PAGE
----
Rivers have created some of the world’s most treasured and spectacular landscapes. Think of Brazil’s Pantanal, Botswana’s Okavango Delta and the Grand Canyon in the U.S. – three of more than thirty riverscapes designated as UNESCO World Heritage sites.

Four members of the Omo, washing their clothing in lake Turkana.
Community members of the Omo River washing their clothes in Lake Turkana. | Photo by: International Rivers

Free-flowing rivers are the lifelines of these sites, acting as biological corridors. Many World Heritage sites and the rivers that flow through them not only support immense biological diversity, but cultural diversity as well.

World Heritage sites are often located within land managed by indigenous peoples whose land use, knowledge and cultural and spiritual values and practices are critical to the conservation of these sites.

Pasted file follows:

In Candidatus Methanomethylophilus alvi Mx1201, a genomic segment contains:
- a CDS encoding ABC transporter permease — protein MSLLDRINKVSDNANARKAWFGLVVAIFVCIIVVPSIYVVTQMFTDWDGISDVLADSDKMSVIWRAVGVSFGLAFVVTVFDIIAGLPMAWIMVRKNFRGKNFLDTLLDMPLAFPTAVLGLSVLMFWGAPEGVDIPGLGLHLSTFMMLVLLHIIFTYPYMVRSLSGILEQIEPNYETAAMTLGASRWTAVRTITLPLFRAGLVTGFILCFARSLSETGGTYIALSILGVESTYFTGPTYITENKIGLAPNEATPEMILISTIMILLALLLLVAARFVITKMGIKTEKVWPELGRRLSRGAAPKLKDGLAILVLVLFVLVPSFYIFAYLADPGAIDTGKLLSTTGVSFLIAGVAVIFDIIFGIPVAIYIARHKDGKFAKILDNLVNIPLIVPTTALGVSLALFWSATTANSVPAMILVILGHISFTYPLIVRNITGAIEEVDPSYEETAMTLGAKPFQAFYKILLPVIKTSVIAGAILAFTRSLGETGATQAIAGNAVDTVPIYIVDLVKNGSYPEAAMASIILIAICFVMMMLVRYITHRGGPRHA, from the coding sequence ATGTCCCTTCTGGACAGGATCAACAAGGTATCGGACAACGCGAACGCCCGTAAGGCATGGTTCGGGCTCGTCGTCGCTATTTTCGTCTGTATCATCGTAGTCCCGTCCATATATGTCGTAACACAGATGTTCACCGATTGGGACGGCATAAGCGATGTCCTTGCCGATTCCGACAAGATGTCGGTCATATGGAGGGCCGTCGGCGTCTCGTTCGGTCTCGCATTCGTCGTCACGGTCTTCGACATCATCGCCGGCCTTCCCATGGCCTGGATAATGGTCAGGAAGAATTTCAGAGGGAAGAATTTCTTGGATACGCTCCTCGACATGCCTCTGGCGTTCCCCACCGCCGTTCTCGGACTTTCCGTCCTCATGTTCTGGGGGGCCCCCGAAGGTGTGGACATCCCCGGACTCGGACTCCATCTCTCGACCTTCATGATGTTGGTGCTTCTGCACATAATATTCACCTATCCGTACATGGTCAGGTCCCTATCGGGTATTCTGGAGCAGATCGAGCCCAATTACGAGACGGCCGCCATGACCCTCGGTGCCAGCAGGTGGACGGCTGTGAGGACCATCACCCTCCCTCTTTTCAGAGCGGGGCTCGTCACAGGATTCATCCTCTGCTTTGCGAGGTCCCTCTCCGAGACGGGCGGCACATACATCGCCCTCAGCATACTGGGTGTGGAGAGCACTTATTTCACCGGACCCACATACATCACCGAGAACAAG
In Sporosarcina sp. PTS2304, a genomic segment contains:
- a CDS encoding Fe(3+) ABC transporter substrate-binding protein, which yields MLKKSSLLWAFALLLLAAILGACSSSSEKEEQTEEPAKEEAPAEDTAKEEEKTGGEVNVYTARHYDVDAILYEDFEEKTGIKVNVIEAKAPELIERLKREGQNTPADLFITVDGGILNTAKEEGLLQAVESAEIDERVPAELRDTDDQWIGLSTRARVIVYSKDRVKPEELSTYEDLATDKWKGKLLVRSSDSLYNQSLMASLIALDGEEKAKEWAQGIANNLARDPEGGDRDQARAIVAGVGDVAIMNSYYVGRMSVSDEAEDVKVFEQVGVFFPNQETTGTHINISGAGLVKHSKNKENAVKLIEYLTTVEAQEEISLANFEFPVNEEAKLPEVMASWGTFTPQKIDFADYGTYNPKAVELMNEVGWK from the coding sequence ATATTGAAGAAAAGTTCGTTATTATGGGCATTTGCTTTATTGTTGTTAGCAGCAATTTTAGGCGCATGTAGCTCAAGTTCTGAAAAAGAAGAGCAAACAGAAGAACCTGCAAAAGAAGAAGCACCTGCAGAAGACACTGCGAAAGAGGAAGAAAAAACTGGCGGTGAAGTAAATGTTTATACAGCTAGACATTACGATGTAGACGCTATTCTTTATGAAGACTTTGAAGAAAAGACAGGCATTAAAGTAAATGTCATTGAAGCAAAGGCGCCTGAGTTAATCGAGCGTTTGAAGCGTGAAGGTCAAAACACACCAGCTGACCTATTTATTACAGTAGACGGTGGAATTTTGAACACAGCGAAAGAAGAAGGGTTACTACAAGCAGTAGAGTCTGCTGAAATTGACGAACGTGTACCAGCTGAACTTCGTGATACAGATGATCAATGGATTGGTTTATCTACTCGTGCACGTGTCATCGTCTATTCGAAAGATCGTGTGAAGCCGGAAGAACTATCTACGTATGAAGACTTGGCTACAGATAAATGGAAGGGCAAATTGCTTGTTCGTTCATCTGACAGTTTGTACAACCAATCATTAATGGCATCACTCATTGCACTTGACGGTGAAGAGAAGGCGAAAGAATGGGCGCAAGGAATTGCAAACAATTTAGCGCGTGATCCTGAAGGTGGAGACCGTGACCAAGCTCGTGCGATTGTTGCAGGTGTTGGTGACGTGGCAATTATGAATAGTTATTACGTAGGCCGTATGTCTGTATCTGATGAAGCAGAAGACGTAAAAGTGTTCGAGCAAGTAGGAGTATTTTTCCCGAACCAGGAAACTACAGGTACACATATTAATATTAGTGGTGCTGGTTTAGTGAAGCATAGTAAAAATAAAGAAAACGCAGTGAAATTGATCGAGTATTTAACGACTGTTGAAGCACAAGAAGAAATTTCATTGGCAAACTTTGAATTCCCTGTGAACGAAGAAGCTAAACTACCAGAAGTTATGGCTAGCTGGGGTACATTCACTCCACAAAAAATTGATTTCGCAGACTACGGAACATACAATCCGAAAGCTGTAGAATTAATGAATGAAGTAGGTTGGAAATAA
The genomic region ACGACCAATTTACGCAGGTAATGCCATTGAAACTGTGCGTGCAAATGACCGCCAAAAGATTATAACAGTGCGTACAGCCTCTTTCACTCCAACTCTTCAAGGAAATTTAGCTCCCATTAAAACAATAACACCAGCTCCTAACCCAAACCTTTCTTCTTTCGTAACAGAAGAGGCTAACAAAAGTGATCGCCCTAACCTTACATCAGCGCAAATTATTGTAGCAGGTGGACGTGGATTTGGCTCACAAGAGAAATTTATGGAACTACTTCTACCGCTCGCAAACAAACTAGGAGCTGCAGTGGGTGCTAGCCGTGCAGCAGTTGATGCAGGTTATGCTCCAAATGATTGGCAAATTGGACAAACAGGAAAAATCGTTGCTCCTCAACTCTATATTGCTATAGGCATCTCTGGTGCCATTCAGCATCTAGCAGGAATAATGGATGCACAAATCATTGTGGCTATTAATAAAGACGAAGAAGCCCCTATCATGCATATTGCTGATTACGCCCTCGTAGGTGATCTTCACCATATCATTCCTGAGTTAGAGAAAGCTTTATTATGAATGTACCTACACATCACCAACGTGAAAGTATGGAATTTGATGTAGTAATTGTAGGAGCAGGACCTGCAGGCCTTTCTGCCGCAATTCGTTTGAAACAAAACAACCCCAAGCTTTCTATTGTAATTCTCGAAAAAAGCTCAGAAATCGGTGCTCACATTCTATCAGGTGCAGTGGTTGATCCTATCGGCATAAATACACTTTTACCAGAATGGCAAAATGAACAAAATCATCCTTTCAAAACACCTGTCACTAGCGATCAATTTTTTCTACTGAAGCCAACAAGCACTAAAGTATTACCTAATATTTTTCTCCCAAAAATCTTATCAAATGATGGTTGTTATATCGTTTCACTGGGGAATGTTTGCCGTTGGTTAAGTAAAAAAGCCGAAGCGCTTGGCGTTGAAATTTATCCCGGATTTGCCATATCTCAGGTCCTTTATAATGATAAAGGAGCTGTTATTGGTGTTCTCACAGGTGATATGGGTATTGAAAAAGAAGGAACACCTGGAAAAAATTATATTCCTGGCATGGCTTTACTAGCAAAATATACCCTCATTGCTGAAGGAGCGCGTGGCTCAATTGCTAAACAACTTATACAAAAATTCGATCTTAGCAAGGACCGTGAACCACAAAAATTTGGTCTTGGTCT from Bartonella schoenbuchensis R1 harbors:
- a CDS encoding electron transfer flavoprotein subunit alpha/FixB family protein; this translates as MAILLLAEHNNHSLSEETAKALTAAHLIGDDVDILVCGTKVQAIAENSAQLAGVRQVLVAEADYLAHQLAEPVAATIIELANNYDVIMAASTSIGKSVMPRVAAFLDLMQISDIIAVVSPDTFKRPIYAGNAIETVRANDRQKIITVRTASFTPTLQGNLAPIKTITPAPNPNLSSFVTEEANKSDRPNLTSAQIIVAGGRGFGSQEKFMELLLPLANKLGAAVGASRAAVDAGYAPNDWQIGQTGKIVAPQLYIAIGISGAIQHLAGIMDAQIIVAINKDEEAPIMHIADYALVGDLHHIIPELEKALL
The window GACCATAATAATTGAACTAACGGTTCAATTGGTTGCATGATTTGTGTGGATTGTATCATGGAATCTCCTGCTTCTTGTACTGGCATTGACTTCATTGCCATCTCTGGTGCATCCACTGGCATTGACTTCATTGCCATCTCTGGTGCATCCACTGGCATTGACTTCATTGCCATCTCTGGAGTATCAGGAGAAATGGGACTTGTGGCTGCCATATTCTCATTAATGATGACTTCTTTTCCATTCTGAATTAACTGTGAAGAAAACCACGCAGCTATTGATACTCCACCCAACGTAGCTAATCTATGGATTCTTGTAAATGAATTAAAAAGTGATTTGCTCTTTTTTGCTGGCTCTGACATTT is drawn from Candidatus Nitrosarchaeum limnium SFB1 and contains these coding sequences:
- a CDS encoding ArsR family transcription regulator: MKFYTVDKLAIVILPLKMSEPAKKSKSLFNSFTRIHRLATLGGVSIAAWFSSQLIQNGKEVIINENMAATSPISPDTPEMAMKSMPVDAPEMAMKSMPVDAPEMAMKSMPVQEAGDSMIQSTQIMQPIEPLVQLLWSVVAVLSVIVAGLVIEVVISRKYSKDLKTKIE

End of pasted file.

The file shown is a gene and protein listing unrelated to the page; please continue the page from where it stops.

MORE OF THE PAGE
Yet many of these sites face threats from destructive development projects. In 2016, UNESCO called for a prohibition on dams located within the boundaries of World Heritage sites. Still, dams continue to impact or threaten over a quarter of all natural UNESCO World Heritage sites, including Russia’s iconic Lake Baikal and the Serengeti National Park.

Our Work to Protect World Heritage

International Rivers supports partners who are elevating these threats through both official channels and in public opinion. We advocate for companies and financiers to adopt “no go” policies that prevent the construction of dams that impact World Heritage sites, and we are fighting for governments to adopt permanent river protection policies for key rivers all over the world.

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